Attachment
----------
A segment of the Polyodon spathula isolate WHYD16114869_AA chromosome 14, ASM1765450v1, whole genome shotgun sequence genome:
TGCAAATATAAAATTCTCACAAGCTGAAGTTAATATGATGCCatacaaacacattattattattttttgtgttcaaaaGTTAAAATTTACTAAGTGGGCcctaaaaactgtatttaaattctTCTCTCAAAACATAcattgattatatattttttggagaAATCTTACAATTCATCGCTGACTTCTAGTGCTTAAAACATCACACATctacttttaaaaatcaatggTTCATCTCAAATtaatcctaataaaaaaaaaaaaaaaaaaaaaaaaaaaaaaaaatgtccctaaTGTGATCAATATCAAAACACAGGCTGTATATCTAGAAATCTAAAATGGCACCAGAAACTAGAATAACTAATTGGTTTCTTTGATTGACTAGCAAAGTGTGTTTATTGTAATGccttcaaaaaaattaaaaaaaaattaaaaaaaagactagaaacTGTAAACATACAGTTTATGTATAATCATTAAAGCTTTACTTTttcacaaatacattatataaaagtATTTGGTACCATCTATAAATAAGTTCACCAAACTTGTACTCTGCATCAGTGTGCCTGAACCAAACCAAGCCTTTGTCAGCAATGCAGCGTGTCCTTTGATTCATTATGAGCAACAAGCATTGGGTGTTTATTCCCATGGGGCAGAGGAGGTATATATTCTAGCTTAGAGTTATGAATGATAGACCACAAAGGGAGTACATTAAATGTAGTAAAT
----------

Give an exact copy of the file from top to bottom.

A segment of the Polyodon spathula isolate WHYD16114869_AA chromosome 14, ASM1765450v1, whole genome shotgun sequence genome:
TGCAAATATAAAATTCTCACAAGCTGAAGTTAATATGATGCCatacaaacacattattattattttttgtgttcaaaaGTTAAAATTTACTAAGTGGGCcctaaaaactgtatttaaattctTCTCTCAAAACATAcattgattatatattttttggagaAATCTTACAATTCATCGCTGACTTCTAGTGCTTAAAACATCACACATctacttttaaaaatcaatggTTCATCTCAAATtaatcctaataaaaaaaaaaaaaaaaaaaaaaaaaaaaaaaaatgtccctaaTGTGATCAATATCAAAACACAGGCTGTATATCTAGAAATCTAAAATGGCACCAGAAACTAGAATAACTAATTGGTTTCTTTGATTGACTAGCAAAGTGTGTTTATTGTAATGccttcaaaaaaattaaaaaaaaattaaaaaaaagactagaaacTGTAAACATACAGTTTATGTATAATCATTAAAGCTTTACTTTttcacaaatacattatataaaagtATTTGGTACCATCTATAAATAAGTTCACCAAACTTGTACTCTGCATCAGTGTGCCTGAACCAAACCAAGCCTTTGTCAGCAATGCAGCGTGTCCTTTGATTCATTATGAGCAACAAGCATTGGGTGTTTATTCCCATGGGGCAGAGGAGGTATATATTCTAGCTTAGAGTTATGAATGATAGACCACAAAGGGAGTACATTAAATGTAGTAAAT